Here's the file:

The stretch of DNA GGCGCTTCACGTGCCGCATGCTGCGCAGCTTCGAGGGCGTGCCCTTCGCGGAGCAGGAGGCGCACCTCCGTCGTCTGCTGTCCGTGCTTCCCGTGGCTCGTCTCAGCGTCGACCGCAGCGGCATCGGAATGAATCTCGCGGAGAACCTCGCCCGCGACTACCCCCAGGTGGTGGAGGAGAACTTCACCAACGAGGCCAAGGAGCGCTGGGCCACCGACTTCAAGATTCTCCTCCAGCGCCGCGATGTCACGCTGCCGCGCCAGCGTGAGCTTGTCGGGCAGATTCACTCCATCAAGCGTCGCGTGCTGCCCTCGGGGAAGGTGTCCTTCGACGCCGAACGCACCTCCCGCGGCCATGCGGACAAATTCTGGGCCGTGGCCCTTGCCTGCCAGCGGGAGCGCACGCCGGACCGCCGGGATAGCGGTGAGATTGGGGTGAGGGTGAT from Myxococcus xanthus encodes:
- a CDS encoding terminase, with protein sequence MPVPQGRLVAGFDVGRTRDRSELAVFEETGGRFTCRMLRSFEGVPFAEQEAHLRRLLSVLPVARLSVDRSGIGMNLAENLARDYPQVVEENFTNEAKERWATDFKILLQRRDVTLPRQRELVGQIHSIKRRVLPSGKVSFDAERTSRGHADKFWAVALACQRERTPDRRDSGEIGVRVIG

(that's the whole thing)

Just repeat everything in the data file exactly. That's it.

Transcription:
The stretch of DNA GGCGCTTCACGTGCCGCATGCTGCGCAGCTTCGAGGGCGTGCCCTTCGCGGAGCAGGAGGCGCACCTCCGTCGTCTGCTGTCCGTGCTTCCCGTGGCTCGTCTCAGCGTCGACCGCAGCGGCATCGGAATGAATCTCGCGGAGAACCTCGCCCGCGACTACCCCCAGGTGGTGGAGGAGAACTTCACCAACGAGGCCAAGGAGCGCTGGGCCACCGACTTCAAGATTCTCCTCCAGCGCCGCGATGTCACGCTGCCGCGCCAGCGTGAGCTTGTCGGGCAGATTCACTCCATCAAGCGTCGCGTGCTGCCCTCGGGGAAGGTGTCCTTCGACGCCGAACGCACCTCCCGCGGCCATGCGGACAAATTCTGGGCCGTGGCCCTTGCCTGCCAGCGGGAGCGCACGCCGGACCGCCGGGATAGCGGTGAGATTGGGGTGAGGGTGAT from Myxococcus xanthus encodes:
- a CDS encoding terminase, with protein sequence MPVPQGRLVAGFDVGRTRDRSELAVFEETGGRFTCRMLRSFEGVPFAEQEAHLRRLLSVLPVARLSVDRSGIGMNLAENLARDYPQVVEENFTNEAKERWATDFKILLQRRDVTLPRQRELVGQIHSIKRRVLPSGKVSFDAERTSRGHADKFWAVALACQRERTPDRRDSGEIGVRVIG